Digitalisation has set an acceleration in structural trends towards more technologically integrated ecosystems, higher AI usage and a more rapid transition to Cloud.
In software, data analytics are becoming an important next frontier to explore and where competition will become increasingly more ferocious.
The semiconductor industry is at a critical stage both in terms of slowing Moore’s Law, but also increased technological fragmentation driven by higher geopolitical stakes, leading to potentially diminishing scale economies.
Quantum computing, whilst not directly a beneficiary, will likely see increased investment focus by the major nations as part of the geopolitical technological race that is shaping up.
Online gaming trends have been amplified, and have potentially led to recruitment of an additional new user base, further strengthening the long-term attraction within this segment.
Cyber security , whilst not directly a beneficiary, will likely see an increased investment focus by the major nations as part of the geopolitical technological race that is shaping up.
Medium-Term opportunities in a post-pandemic world
In this series we look at the structural growth trends that have emerged and how they are captured in our thematic mega-trend framework.
As Microsoft’s CEO Satya Nadella famously said early in the pandemic at an earnings call in April 2020: “we have seen two years’ worth of digital transformation in two months.” Since then we gathered a similar sentiment from the IT service providers and application-level Cloud companies that all confirmed an accelerated transition to Cloud, in particular. Within a broader digitalisation trend, we also think that AI is nearing a mainstream adoption stage, which is happening across both Cloud and increasingly on the edge. We are also cognisant that accelerated digitalisation opens up many new opportunities in the software world for example; experience, collaboration or full stack observability within infrastructure software, to name a few.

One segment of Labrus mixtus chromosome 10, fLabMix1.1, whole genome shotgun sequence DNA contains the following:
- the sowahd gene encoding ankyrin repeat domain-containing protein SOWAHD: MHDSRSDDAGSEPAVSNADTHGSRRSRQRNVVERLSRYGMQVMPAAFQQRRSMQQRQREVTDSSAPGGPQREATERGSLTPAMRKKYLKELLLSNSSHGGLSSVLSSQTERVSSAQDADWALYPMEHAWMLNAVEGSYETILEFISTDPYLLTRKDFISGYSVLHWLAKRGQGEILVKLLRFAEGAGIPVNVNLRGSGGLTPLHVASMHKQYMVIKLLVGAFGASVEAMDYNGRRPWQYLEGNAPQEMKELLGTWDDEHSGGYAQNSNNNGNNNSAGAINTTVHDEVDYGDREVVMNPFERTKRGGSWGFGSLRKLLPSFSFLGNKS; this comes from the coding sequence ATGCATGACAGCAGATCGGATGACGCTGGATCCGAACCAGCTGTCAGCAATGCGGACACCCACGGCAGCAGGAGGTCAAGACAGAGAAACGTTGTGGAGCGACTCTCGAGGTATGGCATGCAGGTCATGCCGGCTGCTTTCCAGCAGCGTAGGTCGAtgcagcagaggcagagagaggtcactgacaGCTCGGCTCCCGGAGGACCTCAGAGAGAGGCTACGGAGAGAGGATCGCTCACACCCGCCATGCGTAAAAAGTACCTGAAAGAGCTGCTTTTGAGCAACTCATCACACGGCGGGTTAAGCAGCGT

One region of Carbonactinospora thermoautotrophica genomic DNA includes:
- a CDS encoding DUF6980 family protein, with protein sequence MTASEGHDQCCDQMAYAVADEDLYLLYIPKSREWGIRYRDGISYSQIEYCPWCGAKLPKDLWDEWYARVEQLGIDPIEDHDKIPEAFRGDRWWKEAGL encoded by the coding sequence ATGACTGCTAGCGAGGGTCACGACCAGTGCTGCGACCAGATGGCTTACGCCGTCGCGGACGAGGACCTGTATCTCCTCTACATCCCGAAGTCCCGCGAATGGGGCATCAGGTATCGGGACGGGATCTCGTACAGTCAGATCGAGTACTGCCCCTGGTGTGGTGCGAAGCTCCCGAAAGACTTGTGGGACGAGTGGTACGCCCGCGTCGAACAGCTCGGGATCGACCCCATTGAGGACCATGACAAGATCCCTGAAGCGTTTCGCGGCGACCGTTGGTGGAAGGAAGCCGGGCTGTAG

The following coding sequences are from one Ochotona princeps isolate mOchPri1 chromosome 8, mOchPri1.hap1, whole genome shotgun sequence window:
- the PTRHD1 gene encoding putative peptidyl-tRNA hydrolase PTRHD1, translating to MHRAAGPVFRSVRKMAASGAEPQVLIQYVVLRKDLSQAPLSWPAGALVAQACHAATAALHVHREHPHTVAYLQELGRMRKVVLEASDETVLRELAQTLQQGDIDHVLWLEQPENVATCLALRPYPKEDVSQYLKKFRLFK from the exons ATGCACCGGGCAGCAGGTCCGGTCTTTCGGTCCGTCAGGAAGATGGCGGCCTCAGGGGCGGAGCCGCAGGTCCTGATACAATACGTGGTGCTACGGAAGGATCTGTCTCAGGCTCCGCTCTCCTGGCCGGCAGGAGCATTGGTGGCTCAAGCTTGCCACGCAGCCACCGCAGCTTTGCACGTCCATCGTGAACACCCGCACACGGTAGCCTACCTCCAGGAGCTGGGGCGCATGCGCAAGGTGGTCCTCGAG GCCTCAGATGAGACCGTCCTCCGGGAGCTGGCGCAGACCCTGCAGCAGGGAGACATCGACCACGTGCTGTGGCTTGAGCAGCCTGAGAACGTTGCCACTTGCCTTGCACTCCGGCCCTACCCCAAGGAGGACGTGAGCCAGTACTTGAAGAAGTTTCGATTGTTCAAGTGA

This past year has also arguably brought in focus a new generation of software companies. Snowflake, the US cloud based data warehouse firm that IPO-ed in September 2020 could be seen as the new Oracle, in the landscape of generic enterprise software. And yet, it brings a novel pricing model based on usage (as opposed to subscriptions), which might have set the direction of travel for Software as a Service (SaaS) companies going forward. Additionally, it competes in what is set to be the next frontier for digital enablers – data domain and analytics.
In semiconductors, we might be at the start of an upcycle, owing to the high-performance computer applications (AI alongside 5G) and new mobility trends. In our view, electric vehicles’ adoption has reached an inflection point. Arguably, it already happened in Europe on the back of the strong regulatory momentum in the second half of 2020. The market might also be underestimating an additional boost from the semiconductor growth associated with the new types of vehicles. It is worth noting that the whole semiconductor ecosystem is undergoing a structural change, with Moore’s law continuing but slowing. Hence the investment opportunities and innovation are present across the whole value chain, including design. Some would go as far as to hypothesise about a looming renaissance of semi/hardware, supposedly seen in proliferation of disruptive start-ups, despite software continuing to “eat the world” at present.